By Tom Still
MADISON – That beer-bellied guy who wears a plastic cheesehead during Green Bay Packers games is a Wisconsin “brand,’ albeit one we wished didn’t appear on national television. A brand we treasure is “America’s Dairyland” – but don’t get me ranting about that cow on the quarter. And although the advertising slogans might switch from time to time, Wisconsin’s brand as a year-round tourist destination is another winner.
What about branding Wisconsin as one of the nation’s “greenest” places to do business?
That’s green as in the color of money, of course, but also green as in helping the environment. The implementation of Wisconsin’s new “Green Tier” law offers the state a chance to build upon a historic reputation for environmental stewardship – while signaling to business that it can be done without sacrificing profits, productivity or innovation.
Green Tier is a precedent-setting law administered by the state Department of Natural Resources. Developed over five years with a lot of give-and-take, Green Tier was approved by the governor and the Legislature in hopes of setting a new regulatory level – or tier – for environmentally responsible businesses.
For a business that qualifies, Green Tier offers a new way to work with the DNR in a process that is more flexible and goals-oriented for the business while achieving superior results for the environment. It’s also potentially better for the taxpayers, because Green Tier can replace the costly “command-and-control” process that often breeds bureaucracy, litigation and environmental results that only meet minimum standards.
Green Tier had its coming-out party this month with six announcements of business agreements by the DNR and a concluding conference run by the non-partisan Wisconsin Environmental Initiative. The agreements – which should be the first of many – involve Holsum Dairies, MegTech Systems, the Wisconsin Builders Association Development Council, the Wisconsin Scrap Metal Recycling Industry, Serigraph, and American Transmission Co.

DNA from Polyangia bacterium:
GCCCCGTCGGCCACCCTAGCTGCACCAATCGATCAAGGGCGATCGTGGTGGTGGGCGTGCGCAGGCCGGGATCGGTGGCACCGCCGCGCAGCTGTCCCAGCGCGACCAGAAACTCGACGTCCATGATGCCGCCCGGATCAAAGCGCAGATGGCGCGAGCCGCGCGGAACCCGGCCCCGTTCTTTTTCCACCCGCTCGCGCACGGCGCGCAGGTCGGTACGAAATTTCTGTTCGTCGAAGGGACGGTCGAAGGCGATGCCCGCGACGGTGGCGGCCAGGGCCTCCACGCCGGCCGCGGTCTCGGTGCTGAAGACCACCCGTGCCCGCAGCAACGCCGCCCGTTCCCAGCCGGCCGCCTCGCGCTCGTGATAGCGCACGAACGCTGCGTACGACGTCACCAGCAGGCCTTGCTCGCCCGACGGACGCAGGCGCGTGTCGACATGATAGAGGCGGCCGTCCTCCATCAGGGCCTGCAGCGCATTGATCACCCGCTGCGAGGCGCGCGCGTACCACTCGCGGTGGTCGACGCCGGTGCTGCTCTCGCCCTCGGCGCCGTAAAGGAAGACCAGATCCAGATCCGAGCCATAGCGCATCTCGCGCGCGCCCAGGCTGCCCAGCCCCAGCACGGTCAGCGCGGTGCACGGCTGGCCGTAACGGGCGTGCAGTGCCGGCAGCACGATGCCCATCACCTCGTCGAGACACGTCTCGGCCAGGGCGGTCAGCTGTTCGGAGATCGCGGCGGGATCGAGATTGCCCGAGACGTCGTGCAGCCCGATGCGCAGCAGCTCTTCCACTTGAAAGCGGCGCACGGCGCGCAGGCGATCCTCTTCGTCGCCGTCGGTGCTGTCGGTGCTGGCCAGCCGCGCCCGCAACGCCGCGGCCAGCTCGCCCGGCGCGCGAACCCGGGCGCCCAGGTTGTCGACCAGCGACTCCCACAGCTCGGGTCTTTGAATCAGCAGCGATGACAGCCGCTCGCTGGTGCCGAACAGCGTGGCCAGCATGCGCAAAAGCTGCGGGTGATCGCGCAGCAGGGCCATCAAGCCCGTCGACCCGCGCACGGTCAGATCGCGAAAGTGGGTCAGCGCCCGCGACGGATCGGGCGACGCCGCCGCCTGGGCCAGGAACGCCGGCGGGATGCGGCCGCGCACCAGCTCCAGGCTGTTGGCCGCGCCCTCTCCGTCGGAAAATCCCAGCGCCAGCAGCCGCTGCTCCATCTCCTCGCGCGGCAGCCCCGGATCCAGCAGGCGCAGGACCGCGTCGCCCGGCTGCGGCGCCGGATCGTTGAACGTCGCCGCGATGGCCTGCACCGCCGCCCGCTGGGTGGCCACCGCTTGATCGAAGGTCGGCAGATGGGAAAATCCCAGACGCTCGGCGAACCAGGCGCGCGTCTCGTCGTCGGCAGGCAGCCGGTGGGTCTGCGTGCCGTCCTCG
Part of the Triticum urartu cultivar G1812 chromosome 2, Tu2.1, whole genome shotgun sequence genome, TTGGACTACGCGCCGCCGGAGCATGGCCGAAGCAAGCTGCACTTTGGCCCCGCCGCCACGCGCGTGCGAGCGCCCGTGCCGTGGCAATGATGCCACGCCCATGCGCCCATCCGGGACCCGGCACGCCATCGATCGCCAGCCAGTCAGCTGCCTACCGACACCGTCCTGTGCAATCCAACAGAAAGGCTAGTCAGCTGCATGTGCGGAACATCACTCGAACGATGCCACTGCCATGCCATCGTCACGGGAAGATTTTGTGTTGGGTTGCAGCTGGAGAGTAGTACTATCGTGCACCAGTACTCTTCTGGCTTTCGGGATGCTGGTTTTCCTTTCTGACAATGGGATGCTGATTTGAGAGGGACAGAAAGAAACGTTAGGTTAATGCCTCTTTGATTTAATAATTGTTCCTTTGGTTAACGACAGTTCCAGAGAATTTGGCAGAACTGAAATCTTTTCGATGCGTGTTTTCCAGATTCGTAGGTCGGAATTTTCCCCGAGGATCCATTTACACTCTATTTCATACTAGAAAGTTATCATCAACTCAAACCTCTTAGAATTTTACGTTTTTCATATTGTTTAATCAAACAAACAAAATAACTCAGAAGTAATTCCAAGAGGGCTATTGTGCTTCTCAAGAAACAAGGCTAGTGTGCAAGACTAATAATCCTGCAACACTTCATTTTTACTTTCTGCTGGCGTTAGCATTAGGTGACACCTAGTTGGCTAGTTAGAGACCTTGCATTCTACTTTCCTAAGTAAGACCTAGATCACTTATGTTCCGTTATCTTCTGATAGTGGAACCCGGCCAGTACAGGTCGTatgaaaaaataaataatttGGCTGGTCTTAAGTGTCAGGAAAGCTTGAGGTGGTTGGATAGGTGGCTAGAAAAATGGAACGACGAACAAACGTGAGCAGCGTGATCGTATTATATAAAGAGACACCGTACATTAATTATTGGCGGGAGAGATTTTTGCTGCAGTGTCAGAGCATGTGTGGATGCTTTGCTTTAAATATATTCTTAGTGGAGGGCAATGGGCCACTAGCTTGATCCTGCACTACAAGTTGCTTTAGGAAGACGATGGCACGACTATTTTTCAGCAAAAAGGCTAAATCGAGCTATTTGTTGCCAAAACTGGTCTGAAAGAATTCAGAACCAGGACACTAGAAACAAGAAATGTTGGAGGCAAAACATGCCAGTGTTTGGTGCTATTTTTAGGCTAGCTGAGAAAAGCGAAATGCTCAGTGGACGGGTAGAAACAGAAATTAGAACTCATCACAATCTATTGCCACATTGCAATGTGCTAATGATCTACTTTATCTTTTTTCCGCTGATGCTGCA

Natural Resources Secretary Scott Hassett, a steady force for change in Wisconsin’s environmental regulation, praised the agreements as “the first tangible steps that our community has taken in using law to routinely go beyond the legal minimum standard. It is not a law to command and control but to grant the freedom to perform.”
The old way is about government telling others “You can’t,” Hassett said. Green Tier is about government saying “We can” and freeing business to solve environmental problems in tandem with citizens and government, he continued.
Green Tier businesses will commit to making measurable environmental improvements, not just meet minimum standards. Those businesses will have a fair amount of leeway in achieving those goals, and will be encouraged to innovate along the way. Is Green Tier a replacement for command-and-control? Unfortunately, it won’t sweep away all compliance rules because not every company is committed to environmental excellence. There will always be bad apples in the barrel; Green Tier is about separating out the good apples and letting them shine.
John Imes, the executive director of WEI, describes the new approach as “doing well by doing good.” In other words, profiting economically by doing what’s right for the environment – and creating a competitive market advantage. In the 21st century, firms that achieve excellent standards in protecting the air, water and land will also gain an edge in their respective markets.
The new approach is simultaneously old. It rests on the work of the late Aldo Leopold, a Wisconsin icon who wrote “A Sand County Almanac.” In the 1930s and ‘40s, Leopold expressed a “land ethic” that valued people and the land, and which put citizen- and market-based strategies ahead of government solutions whenever possible.
Wisconsin has the chance to seize upon a new brand, one that ties with its past as well as its future. It is a brand that could attract business from outside our borders while nurturing homegrown commerce. Green Tier is a way to leverage Wisconsin’s status as a “green” place to do business – which means, ultimately, a greener place to live.